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Skin tones with Premiere/FCPX/Resolve


Don Kotlos

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32 minutes ago, Don Kotlos said:

While exposure, contrast, curves in Lumetri color panel suffer from this, the classic old style Brightness & Contrast Effect in Premiere behaves the same as FCPX and adjusts levels by shifting all channels with an additive term. This results to better skin tones, so if you want to adjust contrast or reduce exposure in Premiere you should use this effect and avoid using the exposure/contrast/curves in Lumetri color panel.

I partly agree and partly disagree.

I agree that the Exposure slider in the Lumetri panel is not good (although I think things have improved somewhat in CC2017) and I would agree to generally avoid this slider altogether. I disagree with you about the Contrast slider. This slider is the classic s-curve and in my opinion works just fine! 

The Contrast slider in the Lumetri panel is very dissimilar to the Contrast from the Brightness & Contrast effect (or the ProcAmp effect), it fact it affects the dynamic range of an image not the contrast. 

I think the Curves in the Lumetri panel are just fine and operate as expected, I really do not understand on what grounds you base your criticism of Curves.  In fact you can completely copy the Brightness & Contrast operations with curves!

In addition I think the Color Wheels in the Lumetri panel are very good as well.

 

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16 minutes ago, Cary Knoop said:

I partly agree and partly disagree.

I agree that the Exposure slider in the Lumetri panel is not good (although I think things have improved somewhat in CC2017) and I would agree to generally avoid this slider altogether. I disagree with you about the Contrast slider. This slider is the classic s-curve and in my opinion works just fine! 

The Contrast slider in the Lumetri panel is very dissimilar to the Contrast from the Brightness & Contrast effect (or the ProcAmp effect), it fact it affects the dynamic range of an image not the contrast. 

I think the Curves in the Lumetri panel are just fine and operate as expected, I really do not understand on what grounds you base your criticism of Curves.  

Adjusting contrast with either the slider or the curves in Lumetri panel changes the hues of skin tones! Not the way it is expected to work at all. The effect is the same as with the exposure example that I have posted.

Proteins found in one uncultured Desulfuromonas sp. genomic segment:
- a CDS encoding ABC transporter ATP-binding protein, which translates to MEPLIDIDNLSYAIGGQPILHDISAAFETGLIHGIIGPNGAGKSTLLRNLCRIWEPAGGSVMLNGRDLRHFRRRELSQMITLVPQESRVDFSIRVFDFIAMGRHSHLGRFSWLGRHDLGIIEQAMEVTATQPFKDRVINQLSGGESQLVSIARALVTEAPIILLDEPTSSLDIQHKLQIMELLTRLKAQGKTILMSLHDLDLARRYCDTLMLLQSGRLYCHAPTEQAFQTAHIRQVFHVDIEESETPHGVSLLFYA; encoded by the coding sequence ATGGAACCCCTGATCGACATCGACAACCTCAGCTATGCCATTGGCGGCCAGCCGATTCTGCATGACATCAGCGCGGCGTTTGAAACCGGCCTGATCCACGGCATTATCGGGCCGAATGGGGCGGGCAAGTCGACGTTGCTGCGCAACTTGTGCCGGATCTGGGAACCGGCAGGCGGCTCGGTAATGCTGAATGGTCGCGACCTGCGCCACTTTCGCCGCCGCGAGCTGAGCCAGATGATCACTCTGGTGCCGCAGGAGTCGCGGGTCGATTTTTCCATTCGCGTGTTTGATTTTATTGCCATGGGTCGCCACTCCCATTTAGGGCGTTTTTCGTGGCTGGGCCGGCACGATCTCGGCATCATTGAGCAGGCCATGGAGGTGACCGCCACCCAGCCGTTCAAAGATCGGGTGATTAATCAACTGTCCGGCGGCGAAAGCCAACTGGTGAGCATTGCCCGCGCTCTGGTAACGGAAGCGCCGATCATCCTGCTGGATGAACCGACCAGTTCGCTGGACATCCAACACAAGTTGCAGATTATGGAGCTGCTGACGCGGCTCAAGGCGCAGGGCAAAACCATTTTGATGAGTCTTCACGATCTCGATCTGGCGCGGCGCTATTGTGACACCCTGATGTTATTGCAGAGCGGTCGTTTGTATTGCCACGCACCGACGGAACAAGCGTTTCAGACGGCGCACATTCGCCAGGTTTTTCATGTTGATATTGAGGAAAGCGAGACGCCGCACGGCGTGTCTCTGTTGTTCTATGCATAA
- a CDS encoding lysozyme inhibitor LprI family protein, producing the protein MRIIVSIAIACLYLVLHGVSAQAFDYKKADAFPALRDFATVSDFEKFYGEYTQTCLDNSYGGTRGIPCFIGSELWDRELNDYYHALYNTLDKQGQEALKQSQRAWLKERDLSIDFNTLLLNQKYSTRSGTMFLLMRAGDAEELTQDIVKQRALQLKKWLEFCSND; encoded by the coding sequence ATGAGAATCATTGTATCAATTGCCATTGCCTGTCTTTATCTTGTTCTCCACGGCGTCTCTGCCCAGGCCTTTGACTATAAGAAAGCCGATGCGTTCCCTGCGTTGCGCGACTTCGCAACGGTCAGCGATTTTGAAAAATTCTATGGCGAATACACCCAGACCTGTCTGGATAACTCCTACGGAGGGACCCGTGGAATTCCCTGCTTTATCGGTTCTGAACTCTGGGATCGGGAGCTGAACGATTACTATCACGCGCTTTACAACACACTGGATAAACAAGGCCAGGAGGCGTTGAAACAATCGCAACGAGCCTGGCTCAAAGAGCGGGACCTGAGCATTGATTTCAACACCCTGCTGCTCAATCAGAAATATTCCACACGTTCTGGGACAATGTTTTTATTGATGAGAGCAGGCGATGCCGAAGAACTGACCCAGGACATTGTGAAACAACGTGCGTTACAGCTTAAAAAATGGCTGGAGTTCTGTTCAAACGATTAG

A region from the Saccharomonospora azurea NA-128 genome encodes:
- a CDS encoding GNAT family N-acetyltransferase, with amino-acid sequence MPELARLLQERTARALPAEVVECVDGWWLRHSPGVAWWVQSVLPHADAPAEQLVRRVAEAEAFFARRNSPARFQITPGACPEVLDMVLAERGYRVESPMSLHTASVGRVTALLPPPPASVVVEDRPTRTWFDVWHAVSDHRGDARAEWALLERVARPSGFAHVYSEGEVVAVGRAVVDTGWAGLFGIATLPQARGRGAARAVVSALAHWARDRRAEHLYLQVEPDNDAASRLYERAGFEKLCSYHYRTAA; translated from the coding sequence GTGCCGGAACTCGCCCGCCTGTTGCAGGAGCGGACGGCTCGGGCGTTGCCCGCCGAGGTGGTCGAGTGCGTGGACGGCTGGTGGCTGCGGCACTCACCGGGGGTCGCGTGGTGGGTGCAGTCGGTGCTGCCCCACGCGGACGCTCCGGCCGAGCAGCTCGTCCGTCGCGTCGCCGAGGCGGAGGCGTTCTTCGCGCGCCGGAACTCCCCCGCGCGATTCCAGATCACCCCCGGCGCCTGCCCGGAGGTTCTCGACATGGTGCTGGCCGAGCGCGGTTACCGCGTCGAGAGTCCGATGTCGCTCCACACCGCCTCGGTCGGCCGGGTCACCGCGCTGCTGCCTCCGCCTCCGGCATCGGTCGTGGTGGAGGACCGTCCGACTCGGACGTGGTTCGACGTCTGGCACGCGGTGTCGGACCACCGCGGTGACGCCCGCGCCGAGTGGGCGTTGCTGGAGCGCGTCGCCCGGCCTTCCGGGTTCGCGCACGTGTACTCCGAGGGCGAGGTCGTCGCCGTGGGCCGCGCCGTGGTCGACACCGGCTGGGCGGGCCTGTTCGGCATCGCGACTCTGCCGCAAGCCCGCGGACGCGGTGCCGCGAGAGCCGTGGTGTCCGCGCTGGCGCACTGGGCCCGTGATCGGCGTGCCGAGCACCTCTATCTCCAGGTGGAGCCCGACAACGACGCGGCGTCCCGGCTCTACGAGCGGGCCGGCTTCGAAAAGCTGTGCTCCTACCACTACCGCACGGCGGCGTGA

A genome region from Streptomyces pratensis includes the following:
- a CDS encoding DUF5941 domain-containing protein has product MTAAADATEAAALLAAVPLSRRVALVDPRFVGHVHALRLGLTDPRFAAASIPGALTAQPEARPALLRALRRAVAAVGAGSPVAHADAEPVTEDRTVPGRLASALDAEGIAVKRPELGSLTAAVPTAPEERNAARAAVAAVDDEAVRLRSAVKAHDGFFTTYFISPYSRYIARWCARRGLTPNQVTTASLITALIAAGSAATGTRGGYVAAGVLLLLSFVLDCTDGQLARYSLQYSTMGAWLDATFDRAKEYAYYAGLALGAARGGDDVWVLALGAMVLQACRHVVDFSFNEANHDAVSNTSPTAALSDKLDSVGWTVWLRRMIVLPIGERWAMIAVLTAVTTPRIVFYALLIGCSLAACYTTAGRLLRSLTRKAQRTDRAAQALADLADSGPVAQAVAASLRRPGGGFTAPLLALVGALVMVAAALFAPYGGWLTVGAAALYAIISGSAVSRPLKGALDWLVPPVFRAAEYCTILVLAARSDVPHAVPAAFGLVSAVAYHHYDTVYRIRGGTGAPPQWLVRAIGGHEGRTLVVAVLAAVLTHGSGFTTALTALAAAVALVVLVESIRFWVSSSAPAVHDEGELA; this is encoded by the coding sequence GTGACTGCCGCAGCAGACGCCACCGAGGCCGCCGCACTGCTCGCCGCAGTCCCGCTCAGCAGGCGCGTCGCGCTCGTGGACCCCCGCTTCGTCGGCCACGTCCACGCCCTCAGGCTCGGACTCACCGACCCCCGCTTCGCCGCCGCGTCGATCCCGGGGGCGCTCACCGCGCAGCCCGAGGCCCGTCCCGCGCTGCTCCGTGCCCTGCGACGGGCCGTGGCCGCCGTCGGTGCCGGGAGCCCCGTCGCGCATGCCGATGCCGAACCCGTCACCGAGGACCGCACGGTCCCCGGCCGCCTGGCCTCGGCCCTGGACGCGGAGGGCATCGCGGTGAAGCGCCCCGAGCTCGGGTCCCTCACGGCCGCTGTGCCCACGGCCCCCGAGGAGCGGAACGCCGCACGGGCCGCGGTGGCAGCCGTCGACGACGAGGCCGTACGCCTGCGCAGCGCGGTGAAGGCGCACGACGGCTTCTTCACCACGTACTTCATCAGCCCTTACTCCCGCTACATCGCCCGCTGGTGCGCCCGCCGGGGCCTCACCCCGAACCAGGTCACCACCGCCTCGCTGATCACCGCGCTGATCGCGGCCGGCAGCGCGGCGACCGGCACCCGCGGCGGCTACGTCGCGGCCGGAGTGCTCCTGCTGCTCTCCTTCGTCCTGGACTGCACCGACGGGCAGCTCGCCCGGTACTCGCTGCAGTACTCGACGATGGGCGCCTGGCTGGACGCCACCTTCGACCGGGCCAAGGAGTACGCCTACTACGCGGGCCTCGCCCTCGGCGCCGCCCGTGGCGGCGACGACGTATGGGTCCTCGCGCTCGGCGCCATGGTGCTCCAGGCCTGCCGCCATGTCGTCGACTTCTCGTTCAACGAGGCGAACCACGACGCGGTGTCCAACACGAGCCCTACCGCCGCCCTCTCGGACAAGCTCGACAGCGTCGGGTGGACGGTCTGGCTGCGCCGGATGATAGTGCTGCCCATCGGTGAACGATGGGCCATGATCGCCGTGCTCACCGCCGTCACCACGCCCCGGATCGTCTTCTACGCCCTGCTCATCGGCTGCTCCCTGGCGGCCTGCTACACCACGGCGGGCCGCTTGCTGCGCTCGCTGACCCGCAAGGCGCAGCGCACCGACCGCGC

If you compare it to the curves/contrast of Resolve it becomes really obvious. 

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4 minutes ago, Don Kotlos said:

Adjusting contrast with either the slider or the curves in Lumetri panel changes the hues of skin tones! Not the way it is expected at all.

I am sorry but that is simply not true, just watch the vector scope!  Saturation (obviously) changes but hue does not!

By the way, and you probably know this already, if you want to guard against saturation changes (although it can obviously not be totally prevented) you could do your modifications in an adjustment layer with a Luminosity blend mode.

 

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2 minutes ago, Cary Knoop said:

Going that extreme I would no longer define as color correcting, I think that is doing something very wrong with a video.

But alright now please do the same extreme curves in Resolve.

Now how did I know you are going to say this? 

I offer a subtle grade and you close your eyes, I make it extreme just so you can see and you don't like it because it does not agree with what you are claiming.  

If you actually look at the picture that I posted at the top you are going to see that Resolve does not change hue whereas Premiere with Lumetri color does.

But its fine if you don't like the comparison (or the result), I am not going to argue with you any more.

Maybe this thread is not for you, but for people that are (too) sensitive to differences in skin tones. 

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5 hours ago, Don Kotlos said:

Long story short, if you want to achieve the best skin tones grade in Resolve. But I guess most of you already knew that right? :) 

I could follow you. Without knowing the background, that is how contrast and exposure are being computed and relate to colors, I came to the same conclusion. Thanks.

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17 minutes ago, no_connection said:

Gain and exposure is not the same ting.(unless you are working in linear space) And clipping always change hue.

Of course not since cameras have their own calibration, but if you want to adjust the how bright/dark a scene is in Resolve you have to use gain. 

The point of this post is about changes in hues that occur even with no clipping in Premiere Lumetri color panel when adjusting either the exposure/contrast/curves. 

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